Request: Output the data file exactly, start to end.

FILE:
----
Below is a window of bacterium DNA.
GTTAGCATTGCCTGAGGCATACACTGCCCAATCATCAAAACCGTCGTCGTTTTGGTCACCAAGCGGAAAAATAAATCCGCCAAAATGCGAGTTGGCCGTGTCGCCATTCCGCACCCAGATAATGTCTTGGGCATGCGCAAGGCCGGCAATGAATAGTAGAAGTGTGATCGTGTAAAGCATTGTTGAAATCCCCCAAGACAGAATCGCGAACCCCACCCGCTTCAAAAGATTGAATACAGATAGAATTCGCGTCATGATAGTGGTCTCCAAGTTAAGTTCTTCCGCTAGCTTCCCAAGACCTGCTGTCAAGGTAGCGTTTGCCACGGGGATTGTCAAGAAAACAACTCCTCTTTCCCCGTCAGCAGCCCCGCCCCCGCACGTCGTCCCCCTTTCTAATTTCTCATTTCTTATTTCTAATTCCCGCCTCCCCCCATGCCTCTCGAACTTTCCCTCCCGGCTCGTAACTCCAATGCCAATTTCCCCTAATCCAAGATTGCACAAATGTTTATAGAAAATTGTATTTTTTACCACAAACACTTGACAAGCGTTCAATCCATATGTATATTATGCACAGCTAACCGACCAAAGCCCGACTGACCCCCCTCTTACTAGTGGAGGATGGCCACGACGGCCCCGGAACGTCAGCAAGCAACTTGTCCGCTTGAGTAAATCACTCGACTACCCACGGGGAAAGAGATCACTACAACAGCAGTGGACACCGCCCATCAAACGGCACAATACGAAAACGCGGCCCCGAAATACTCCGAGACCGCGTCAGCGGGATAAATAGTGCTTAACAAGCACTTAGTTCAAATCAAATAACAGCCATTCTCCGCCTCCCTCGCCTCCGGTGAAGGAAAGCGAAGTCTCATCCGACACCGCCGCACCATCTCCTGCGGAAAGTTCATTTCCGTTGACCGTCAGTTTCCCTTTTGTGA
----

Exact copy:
Below is a window of bacterium DNA.
GTTAGCATTGCCTGAGGCATACACTGCCCAATCATCAAAACCGTCGTCGTTTTGGTCACCAAGCGGAAAAATAAATCCGCCAAAATGCGAGTTGGCCGTGTCGCCATTCCGCACCCAGATAATGTCTTGGGCATGCGCAAGGCCGGCAATGAATAGTAGAAGTGTGATCGTGTAAAGCATTGTTGAAATCCCCCAAGACAGAATCGCGAACCCCACCCGCTTCAAAAGATTGAATACAGATAGAATTCGCGTCATGATAGTGGTCTCCAAGTTAAGTTCTTCCGCTAGCTTCCCAAGACCTGCTGTCAAGGTAGCGTTTGCCACGGGGATTGTCAAGAAAACAACTCCTCTTTCCCCGTCAGCAGCCCCGCCCCCGCACGTCGTCCCCCTTTCTAATTTCTCATTTCTTATTTCTAATTCCCGCCTCCCCCCATGCCTCTCGAACTTTCCCTCCCGGCTCGTAACTCCAATGCCAATTTCCCCTAATCCAAGATTGCACAAATGTTTATAGAAAATTGTATTTTTTACCACAAACACTTGACAAGCGTTCAATCCATATGTATATTATGCACAGCTAACCGACCAAAGCCCGACTGACCCCCCTCTTACTAGTGGAGGATGGCCACGACGGCCCCGGAACGTCAGCAAGCAACTTGTCCGCTTGAGTAAATCACTCGACTACCCACGGGGAAAGAGATCACTACAACAGCAGTGGACACCGCCCATCAAACGGCACAATACGAAAACGCGGCCCCGAAATACTCCGAGACCGCGTCAGCGGGATAAATAGTGCTTAACAAGCACTTAGTTCAAATCAAATAACAGCCATTCTCCGCCTCCCTCGCCTCCGGTGAAGGAAAGCGAAGTCTCATCCGACACCGCCGCACCATCTCCTGCGGAAAGTTCATTTCCGTTGACCGTCAGTTTCCCTTTTGTGA